well, my weariness of the night before is a little better but I still think I’ll probably just touch on a few points even though I could go on for pages.
Nurse vs. doctor: folks who haven’t been to nursing school don’t realize that a lot of “nursing theory” strives to define nursing practice for how it contrasts with medical practice. We heard a lot about the “medical model.” What bemused me about medical school was not once did I hear about this medical model that I’d been told about in nursing school! Regretfully nursing as a profession continues to have a bit of an inferiority complex and a chip on its shoulder. Nursing is NOT the profession for people who couldn’t hack it to get into medical school. The skill set and emotional mindset is different.
Now, I have to say that I think APRN practice is much more of a “medical model” (there’s that term again!). It’s definitely more oriented to diagnosing pathology, prescribing treatment. Traditional nursing … aaaah, I could spout the jargon about what is nursing practice but I don’t feel like going through all the words. But it’s not “junior medicine,” and it is definitely not “following the doctor’s orders.” A hospital nurse does carry out prescribed treatments, but s/he also assesses the patient’s state of well-being and works to help the patient toward better health biologically, psychologically, socially.
Anyway, nursing and medicine are different. Now, truth be told, I loved nursing - still do. I actually loved the b.s. courses like “Scholar/Educator Dimensions of Nursing Practice.” But when I started casting about for my new career, and investigated APRN programs, I found way too many of those cool theory courses and not nearly enough of the nitty-gritty that I knew i wanted to sink my teeth into. (hmmm, is that a mixed metaphor?)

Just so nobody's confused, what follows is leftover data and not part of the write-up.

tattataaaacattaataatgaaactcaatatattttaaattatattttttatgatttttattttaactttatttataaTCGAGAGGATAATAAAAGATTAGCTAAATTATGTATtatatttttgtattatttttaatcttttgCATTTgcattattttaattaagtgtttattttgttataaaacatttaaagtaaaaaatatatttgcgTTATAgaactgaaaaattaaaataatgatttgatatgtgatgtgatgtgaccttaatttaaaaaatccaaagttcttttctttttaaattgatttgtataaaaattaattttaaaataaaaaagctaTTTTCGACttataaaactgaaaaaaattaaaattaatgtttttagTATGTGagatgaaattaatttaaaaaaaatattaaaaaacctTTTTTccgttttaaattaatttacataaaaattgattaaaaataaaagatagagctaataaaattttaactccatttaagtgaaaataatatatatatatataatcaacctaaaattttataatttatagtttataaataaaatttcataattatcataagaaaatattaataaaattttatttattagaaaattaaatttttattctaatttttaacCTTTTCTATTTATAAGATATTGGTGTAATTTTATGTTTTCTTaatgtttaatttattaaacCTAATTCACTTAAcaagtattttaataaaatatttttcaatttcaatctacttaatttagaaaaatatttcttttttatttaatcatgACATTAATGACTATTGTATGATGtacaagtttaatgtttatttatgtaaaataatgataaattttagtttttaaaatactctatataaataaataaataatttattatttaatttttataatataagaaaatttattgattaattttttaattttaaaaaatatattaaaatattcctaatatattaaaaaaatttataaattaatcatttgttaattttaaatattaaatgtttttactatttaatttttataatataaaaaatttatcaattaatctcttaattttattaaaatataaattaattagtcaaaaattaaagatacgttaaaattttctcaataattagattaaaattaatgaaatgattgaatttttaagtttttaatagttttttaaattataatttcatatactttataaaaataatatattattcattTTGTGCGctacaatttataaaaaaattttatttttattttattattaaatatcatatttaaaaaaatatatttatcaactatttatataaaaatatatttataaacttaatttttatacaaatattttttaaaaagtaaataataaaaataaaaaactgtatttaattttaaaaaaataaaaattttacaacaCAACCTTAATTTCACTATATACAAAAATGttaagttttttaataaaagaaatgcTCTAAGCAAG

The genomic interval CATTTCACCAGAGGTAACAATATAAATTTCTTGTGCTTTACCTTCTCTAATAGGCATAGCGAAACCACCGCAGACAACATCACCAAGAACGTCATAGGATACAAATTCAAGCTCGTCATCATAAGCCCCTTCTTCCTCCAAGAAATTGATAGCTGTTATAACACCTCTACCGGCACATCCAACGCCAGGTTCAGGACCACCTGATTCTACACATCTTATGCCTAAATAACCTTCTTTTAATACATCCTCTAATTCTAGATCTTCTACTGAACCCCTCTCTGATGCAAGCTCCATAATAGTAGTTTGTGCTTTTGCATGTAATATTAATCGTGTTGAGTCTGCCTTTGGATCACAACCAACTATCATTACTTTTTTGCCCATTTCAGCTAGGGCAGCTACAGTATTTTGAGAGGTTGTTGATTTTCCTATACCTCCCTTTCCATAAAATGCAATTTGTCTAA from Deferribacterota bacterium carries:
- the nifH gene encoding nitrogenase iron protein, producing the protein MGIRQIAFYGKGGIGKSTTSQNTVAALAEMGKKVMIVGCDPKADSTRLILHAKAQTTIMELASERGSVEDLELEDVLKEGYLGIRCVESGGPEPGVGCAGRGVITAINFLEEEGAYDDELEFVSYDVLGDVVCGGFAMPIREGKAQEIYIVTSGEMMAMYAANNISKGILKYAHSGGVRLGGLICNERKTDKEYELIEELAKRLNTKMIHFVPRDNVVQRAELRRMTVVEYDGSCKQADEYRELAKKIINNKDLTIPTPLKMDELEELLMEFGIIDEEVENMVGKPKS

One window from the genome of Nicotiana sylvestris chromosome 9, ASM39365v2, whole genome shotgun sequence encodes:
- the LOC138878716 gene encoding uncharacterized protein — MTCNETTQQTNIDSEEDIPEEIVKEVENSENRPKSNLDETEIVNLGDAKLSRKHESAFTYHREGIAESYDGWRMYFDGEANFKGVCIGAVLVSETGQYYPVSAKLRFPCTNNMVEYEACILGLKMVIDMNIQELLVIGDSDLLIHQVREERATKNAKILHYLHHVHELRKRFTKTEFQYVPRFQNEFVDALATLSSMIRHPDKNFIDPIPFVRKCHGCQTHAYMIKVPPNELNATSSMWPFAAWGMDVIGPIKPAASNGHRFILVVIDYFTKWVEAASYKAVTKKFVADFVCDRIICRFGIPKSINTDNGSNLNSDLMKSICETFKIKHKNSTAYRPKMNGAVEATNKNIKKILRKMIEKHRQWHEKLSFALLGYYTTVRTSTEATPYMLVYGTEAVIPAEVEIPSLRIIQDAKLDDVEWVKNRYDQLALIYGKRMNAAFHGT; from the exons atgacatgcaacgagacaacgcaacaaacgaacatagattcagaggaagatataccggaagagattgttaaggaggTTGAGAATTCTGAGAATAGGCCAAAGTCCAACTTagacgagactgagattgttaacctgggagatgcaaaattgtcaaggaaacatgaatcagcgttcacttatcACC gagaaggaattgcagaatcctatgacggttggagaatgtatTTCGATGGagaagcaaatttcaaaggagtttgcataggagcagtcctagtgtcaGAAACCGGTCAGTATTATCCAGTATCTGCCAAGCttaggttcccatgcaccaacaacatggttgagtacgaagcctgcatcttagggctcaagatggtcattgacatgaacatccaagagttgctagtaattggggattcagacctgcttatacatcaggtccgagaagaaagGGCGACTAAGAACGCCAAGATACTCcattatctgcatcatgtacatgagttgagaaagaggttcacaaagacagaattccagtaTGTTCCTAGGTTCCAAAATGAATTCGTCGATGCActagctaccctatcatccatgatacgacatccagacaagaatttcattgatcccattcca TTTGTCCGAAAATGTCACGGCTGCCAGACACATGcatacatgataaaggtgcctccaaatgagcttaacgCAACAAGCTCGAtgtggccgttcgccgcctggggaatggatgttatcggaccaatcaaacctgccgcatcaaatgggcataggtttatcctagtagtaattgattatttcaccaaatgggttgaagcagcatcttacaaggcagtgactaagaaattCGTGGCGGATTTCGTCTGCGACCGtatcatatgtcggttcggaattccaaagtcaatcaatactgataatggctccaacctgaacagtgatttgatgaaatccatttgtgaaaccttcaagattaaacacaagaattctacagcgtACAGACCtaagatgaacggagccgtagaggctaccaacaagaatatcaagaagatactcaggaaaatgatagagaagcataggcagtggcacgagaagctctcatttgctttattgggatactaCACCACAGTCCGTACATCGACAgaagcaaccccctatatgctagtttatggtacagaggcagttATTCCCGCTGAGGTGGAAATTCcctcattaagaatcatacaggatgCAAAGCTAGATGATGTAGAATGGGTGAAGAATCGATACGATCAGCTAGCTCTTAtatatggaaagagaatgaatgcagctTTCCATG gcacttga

It took me until mid-adult-life to realize that I had the guts to take the responsibility and make the tough decisions, not just for myself but for others. I credit some of that to motherhood - I never hesitated to tell my own kids, AND other people’s kids! what to do. But there was more to it… I just achieved a maturity that I needed to recognize before I could be comfortable assuming a job where the final, ultimate responsibility for an outcome would be mine.
OK let me quickly confess that along with recognizing that I did want the ultimate independent responsibility that comes with medical practice, I also did some practical assessment of what would be involved in pursuing an APRN career. Here is what I figured out: I’d been out of the field for a long time, so would have to take a refresher course: 6 mos - 1 year. Nurse practitioner programs want you to have usually 1-2 years of recent experience. As a new hire, that meant I’d work the crappiest shifts, all the holidays, and be the first one pulled to a different floor, for the better part of two years. In other words, I would have to spend a lot of time doing something I did NOT want to be doing. Then there’d be two years of school. Conclusion: four years of time invested, quite a bit of it in unrewarding activities, before I’d go out with my freshly-minted NP credential.